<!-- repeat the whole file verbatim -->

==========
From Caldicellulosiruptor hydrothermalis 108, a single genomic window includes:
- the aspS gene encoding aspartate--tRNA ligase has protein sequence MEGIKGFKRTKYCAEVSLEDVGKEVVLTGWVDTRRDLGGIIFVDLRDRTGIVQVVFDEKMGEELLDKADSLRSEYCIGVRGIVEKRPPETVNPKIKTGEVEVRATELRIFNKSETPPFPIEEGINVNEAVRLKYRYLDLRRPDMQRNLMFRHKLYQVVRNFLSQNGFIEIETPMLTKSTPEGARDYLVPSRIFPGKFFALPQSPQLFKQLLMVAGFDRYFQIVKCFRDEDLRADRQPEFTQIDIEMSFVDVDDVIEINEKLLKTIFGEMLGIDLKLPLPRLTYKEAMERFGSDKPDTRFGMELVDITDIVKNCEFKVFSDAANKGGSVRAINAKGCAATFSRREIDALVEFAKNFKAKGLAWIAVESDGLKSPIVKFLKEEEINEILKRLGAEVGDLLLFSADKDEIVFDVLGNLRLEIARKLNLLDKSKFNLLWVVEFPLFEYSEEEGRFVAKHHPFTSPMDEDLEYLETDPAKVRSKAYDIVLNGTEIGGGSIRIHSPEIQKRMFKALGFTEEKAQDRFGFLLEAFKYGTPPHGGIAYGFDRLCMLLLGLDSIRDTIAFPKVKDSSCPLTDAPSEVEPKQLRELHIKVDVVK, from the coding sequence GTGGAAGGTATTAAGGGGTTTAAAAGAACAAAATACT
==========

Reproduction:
From Caldicellulosiruptor hydrothermalis 108, a single genomic window includes:
- the aspS gene encoding aspartate--tRNA ligase has protein sequence MEGIKGFKRTKYCAEVSLEDVGKEVVLTGWVDTRRDLGGIIFVDLRDRTGIVQVVFDEKMGEELLDKADSLRSEYCIGVRGIVEKRPPETVNPKIKTGEVEVRATELRIFNKSETPPFPIEEGINVNEAVRLKYRYLDLRRPDMQRNLMFRHKLYQVVRNFLSQNGFIEIETPMLTKSTPEGARDYLVPSRIFPGKFFALPQSPQLFKQLLMVAGFDRYFQIVKCFRDEDLRADRQPEFTQIDIEMSFVDVDDVIEINEKLLKTIFGEMLGIDLKLPLPRLTYKEAMERFGSDKPDTRFGMELVDITDIVKNCEFKVFSDAANKGGSVRAINAKGCAATFSRREIDALVEFAKNFKAKGLAWIAVESDGLKSPIVKFLKEEEINEILKRLGAEVGDLLLFSADKDEIVFDVLGNLRLEIARKLNLLDKSKFNLLWVVEFPLFEYSEEEGRFVAKHHPFTSPMDEDLEYLETDPAKVRSKAYDIVLNGTEIGGGSIRIHSPEIQKRMFKALGFTEEKAQDRFGFLLEAFKYGTPPHGGIAYGFDRLCMLLLGLDSIRDTIAFPKVKDSSCPLTDAPSEVEPKQLRELHIKVDVVK, from the coding sequence GTGGAAGGTATTAAGGGGTTTAAAAGAACAAAATACT